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Sunshine Week Special: NARA’s Oldest FOIA Request- At 26 Years Old- Is About to Get Kicked Off Its Parent’s Insurance

March 16, 2020
Update: NARA’s General Counsel and Chief FOIA Officer, Gary Stern, reached out to the Archive concerning our blog post on his agency’s 26-year-old FOIA request; the data used for the blog was found in NARA’s FY2019 FOIA report. Stern points out that the FOIA request in question, along with several others, were processed after the completion of the FY2019 report. Stern’s full comments are as follows: 
“The National Archives and Records Administration (NARA) understands the National Security Archive’s concern about NARA’s oldest FOIA cases.The good news is that NARA was able to close the 1994 case in November 2019 (based on a required third agency declassification review). We’ve since closed seven of our current ten oldest cases, which now means our oldest FOIA case is from 2004. While 16 years is still too long for a requester to have to wait for a complete response, NARA is doing as much as we can with our limited resources to respond to all FOIA requesters.” 
We appreciate both the update and that NARA continues to engage with requesters on their FOIA concerns! 

By Claire Harvey

The National Archives and Records Administration oldest pending FOIA request is about to turn 26 years old, according to NARA’s 2019 Fiscal Year Annual FOIA Report. To put this delay in perspective, the 1994 FOIA request is so old that it is nearing one of the last benchmarks of young adulthood: being forced off your parent’s health insurance plan. The report was released in anticipation of Sunshine Week, the annual nationwide celebration of open access to public information, which begins today, March 16th.  Check out the Archive’s 2020 audit, which found that over the past four years nearly three quarters of the White House decisions have contradicted the President’s claim that he is “the most transparent President in history.”

NARA’s 1994 FOIA request indicates that the agency’s chronic processing delays have worsened since the Archive’s 2019 Sunshine Week audit, which found that in FY2018, the oldest report was from 1993, or 25 years old. The FY2019 FOIA report also shows that NARA’s oldest administrative appeals are aging too; an October 2012 appeal has been the agency’s oldest for five years.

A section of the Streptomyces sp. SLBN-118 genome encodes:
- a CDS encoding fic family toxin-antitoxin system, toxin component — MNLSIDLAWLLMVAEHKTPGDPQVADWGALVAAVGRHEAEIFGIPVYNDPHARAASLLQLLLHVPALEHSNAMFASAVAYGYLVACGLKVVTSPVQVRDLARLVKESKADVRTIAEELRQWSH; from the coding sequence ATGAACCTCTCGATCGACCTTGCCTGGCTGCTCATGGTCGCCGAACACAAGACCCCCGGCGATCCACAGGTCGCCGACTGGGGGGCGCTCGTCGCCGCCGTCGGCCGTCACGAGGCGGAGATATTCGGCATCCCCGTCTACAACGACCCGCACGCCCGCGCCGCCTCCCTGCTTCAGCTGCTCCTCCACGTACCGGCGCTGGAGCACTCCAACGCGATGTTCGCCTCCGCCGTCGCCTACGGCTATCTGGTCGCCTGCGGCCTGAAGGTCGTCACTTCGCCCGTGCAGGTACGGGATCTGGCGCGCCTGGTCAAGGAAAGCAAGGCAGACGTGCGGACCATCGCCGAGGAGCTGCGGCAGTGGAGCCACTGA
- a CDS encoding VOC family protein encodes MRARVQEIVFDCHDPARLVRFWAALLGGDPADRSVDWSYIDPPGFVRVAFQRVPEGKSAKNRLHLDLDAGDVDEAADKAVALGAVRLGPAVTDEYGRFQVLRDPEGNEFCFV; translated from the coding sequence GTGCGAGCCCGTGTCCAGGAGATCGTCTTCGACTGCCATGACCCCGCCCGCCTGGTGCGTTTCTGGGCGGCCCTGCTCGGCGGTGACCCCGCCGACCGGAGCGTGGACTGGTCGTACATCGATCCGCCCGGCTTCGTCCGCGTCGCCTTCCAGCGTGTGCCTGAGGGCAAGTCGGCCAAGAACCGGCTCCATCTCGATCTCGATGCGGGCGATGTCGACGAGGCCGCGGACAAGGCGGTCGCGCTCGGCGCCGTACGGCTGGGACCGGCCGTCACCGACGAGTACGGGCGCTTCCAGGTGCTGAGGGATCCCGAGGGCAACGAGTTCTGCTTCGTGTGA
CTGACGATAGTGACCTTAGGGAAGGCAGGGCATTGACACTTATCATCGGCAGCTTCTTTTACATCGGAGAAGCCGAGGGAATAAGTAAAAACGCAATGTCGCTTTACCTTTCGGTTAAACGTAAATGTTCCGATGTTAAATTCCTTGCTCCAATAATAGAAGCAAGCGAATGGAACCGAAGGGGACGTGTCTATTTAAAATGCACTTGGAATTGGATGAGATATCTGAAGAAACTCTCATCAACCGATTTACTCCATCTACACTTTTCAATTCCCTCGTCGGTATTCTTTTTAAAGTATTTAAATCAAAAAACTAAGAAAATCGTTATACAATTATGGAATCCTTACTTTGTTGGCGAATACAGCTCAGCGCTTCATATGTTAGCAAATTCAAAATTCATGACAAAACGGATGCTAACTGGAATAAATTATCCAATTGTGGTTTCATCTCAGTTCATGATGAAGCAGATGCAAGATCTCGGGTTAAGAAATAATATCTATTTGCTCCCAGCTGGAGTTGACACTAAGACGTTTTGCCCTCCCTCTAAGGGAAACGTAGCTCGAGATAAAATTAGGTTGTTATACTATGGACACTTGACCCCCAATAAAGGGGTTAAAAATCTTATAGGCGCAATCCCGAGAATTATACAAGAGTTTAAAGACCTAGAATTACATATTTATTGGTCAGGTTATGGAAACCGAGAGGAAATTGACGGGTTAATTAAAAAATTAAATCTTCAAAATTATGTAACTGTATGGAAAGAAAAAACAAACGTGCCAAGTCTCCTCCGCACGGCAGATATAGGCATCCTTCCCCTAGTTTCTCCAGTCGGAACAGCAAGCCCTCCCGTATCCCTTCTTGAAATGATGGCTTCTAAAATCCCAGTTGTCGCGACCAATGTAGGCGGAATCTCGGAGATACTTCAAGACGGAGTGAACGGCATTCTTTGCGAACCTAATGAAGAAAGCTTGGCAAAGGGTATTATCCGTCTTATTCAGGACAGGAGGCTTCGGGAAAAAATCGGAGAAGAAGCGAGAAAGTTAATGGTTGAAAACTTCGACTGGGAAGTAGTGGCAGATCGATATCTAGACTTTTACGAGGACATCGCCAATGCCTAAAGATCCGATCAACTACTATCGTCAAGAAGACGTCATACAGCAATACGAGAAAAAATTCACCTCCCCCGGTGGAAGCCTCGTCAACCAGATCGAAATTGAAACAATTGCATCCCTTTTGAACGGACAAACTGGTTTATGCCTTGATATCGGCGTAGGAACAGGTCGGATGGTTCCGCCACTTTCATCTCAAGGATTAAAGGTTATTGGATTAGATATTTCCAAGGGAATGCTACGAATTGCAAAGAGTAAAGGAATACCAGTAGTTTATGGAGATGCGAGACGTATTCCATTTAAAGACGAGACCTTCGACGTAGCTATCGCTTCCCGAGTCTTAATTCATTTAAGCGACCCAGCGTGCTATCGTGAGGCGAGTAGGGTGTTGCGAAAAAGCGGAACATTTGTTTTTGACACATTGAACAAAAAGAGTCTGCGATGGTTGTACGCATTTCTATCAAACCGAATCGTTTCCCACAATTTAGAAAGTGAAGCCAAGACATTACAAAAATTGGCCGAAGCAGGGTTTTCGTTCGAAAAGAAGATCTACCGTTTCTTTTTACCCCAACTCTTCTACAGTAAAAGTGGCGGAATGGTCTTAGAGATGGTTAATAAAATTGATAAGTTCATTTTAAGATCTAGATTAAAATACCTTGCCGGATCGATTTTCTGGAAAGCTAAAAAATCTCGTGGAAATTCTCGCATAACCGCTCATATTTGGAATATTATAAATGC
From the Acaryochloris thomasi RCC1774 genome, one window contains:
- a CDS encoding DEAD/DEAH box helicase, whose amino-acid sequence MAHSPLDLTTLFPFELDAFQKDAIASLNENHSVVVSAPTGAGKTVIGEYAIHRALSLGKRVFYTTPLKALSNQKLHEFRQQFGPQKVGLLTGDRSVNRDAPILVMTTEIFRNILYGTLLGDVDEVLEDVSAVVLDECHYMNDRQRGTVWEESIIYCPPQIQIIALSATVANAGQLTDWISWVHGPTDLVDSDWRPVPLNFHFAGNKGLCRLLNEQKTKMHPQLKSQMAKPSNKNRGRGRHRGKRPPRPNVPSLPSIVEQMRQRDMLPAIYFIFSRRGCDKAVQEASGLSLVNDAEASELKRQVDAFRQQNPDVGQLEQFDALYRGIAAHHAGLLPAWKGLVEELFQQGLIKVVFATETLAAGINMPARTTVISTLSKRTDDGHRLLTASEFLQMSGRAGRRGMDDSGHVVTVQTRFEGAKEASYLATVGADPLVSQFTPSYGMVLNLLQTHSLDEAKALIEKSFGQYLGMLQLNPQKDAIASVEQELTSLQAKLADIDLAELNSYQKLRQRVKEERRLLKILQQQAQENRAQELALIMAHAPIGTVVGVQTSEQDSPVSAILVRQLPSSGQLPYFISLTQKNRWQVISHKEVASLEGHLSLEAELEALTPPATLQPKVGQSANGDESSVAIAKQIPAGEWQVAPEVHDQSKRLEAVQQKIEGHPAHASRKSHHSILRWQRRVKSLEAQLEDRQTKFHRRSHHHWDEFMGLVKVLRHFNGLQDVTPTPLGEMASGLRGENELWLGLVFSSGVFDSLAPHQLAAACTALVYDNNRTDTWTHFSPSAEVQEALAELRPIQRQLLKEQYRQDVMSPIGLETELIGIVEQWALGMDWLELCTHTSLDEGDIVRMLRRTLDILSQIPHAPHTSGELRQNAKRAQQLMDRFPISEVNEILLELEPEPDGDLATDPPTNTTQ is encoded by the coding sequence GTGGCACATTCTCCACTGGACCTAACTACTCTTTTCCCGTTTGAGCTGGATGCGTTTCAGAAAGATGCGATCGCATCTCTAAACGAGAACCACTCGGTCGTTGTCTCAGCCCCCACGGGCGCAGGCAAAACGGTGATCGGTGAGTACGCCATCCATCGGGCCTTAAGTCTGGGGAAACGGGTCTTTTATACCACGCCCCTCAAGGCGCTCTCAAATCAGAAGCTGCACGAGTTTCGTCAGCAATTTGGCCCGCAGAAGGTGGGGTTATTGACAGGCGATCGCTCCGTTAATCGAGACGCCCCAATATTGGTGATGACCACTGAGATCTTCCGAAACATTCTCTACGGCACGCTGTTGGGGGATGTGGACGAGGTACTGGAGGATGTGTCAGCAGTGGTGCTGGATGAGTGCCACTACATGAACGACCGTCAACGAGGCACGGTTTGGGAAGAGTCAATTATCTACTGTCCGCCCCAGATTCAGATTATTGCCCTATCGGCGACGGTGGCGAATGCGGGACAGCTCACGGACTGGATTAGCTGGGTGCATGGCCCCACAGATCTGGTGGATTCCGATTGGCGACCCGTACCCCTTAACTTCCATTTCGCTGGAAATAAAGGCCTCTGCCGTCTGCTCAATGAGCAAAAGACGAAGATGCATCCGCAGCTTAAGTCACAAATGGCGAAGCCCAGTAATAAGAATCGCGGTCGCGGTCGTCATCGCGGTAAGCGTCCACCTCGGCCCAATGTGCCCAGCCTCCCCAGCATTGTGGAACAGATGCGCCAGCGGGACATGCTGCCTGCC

Image: NARA FY2019 FOIA Report

The Nation Security Archive’s 2019 Sunshine Week Audit found a correlation between agencies with oldest FOIA requests and those with the largest FOIA backlogs. After parsing through annual FOIA Reports, the survey found that delays are frequently the result of “referral black holes.” Despite being costly, redundant, and inefficient, agencies regularly refer FOIA requests to any agency with possible equities, resulting in often decades-long delays and the re-review of the same document multiple times.

Agencies are required to send their annual FOIA reports to the Department of Justice’s Office of Information Policy. As of writing this, 11 out of 15 departments and 83 out of 100 agencies have posted their FY2019 Annual Reports. While NARA has published its FY2019 report on its website, OIP has yet to add it to their own site. 17 other agencies that have published their FY2019 reports online have not been added to OIP’s site. The OIP reports page- particularly for historic reports-is plagued by broken links, such as the DOD’s FY2019 and FY2018 annual FOIA reports. This makes it impossible for the public to access previous FOIA statistics and chart agencies’ progress.

The National Security Archive has conducted 19 audits since 2002. Modeled after the California Sunshine Survey and subsequent state “FOI Audits,” the Archive’s FOIA Audits use open-government laws to test whether or not agencies are obeying those same laws. Read our newest audit here. Check out our previous audits below:

 

 

 

One Comment leave one →
  1. Gary M. Stern permalink
    March 17, 2020 6:08 pm

    The National Archives and Records Administration (NARA) understands the National Security Archive’s concern about NARA’s oldest FOIA cases. The good news is that NARA was able to close the 1994 case in November 2019 (based on a required third agency declassification review). We’ve since closed seven of our current ten oldest cases, which now means our oldest FOIA case is from 2004. While 16 years is still too long for a requester to have to wait for a complete response, NARA is doing as much as we can with our limited resources to respond to all FOIA requesters.
    Gary M. Stern
    NARA General Counsel and Chief FOIA Officer

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